⚗️ Multithreaded Genetic Algorithm

- 1 min

Genetic Algorithm to Solve the N-Queens Problem

After briefly learning about genetic algorithms in CPSC 322, a course on artificial intelligence, I decided to take my own crack at making one of my own over the winter break.
The problem I decided to solve was one that had been intoduced in the course - the N-Queens problem. The problem involves trying to place N queens on an N x N chess board, such that there are the least number of attacks between queens possible. For small sizes, this seems easy. Of course, you could always brute-force a problem like this, but for large N this becomes incredibly computationally intensive.
The idea of a genetic algorithm is inspired by evolution! Instead of brute-forcing the problem, we will assign possible solutions a score (called a "fitness score"). Possible solutions are called "strands of DNA," and instead of exhausting all possible solutions, random mutation and crossover is performed between the most fit strands with the goal of reaching a close-to-optimal solution.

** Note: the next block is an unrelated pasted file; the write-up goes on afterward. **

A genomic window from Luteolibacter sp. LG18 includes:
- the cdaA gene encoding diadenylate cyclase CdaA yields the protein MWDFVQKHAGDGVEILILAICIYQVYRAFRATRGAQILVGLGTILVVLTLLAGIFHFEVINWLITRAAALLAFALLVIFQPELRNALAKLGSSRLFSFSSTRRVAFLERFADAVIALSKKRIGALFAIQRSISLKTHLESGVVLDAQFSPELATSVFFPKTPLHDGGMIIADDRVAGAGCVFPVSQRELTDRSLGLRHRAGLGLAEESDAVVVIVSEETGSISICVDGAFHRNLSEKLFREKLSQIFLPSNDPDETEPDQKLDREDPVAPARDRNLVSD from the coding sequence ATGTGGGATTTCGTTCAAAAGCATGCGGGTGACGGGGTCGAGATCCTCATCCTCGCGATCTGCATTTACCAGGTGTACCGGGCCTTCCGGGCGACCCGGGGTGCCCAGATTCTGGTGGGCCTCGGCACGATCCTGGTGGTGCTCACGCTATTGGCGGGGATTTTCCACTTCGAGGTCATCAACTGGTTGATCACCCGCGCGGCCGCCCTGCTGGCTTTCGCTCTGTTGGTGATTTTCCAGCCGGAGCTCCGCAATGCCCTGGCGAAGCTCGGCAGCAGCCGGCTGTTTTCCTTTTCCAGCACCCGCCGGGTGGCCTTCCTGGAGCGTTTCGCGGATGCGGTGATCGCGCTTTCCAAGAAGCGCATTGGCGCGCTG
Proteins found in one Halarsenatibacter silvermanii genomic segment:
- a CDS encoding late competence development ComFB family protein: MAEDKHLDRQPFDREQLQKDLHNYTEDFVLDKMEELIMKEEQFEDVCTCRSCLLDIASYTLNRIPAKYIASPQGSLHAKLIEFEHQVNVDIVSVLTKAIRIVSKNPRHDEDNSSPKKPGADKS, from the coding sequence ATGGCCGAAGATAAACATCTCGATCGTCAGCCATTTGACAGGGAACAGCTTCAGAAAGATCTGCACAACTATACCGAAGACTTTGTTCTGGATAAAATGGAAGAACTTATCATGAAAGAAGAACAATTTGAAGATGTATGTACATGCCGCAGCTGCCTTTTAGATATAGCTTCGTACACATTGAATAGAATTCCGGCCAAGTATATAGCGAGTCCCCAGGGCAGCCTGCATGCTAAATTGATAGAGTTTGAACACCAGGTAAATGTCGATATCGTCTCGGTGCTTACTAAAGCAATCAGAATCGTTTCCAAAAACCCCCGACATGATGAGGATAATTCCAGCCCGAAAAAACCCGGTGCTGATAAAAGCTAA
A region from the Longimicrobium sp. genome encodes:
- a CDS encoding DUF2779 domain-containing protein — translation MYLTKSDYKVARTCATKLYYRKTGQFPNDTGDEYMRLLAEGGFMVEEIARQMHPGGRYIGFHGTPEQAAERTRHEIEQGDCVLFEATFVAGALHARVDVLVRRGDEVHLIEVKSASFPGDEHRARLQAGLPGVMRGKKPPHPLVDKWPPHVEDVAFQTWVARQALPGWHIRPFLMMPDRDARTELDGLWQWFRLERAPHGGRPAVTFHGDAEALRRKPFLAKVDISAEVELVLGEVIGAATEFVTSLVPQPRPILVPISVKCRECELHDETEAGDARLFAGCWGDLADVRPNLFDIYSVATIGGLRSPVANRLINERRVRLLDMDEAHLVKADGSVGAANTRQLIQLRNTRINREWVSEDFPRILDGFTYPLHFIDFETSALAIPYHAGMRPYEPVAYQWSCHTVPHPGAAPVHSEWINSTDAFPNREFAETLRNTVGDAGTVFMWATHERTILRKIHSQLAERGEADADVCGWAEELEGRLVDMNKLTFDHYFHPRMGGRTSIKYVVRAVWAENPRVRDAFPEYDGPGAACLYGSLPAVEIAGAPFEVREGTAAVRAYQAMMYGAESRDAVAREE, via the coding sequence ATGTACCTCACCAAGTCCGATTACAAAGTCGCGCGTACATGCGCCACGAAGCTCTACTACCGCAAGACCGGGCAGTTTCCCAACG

I find this type of algorithm fascinating as it employs knowledge from a different field (in this case, biology) in order to derive an interesting solution to a common problem in computer science.
I was able to first write a sequential version which worked well enough. You provide the dimensions of the board, along with how many iterations/generations you'd like, and in the end a strand with the best fitness in the gene pool is spit out. However, being the systems guy I am, I figured I could obtain a bit of a speed-up if I employed the use of threads to perform some of the work in parallel. Doing this, I was able to acquire an approximate 1.44x speedup from the sequential implementation, which was really neat!

William Walcher

William Walcher

Computer Science Student at UBC

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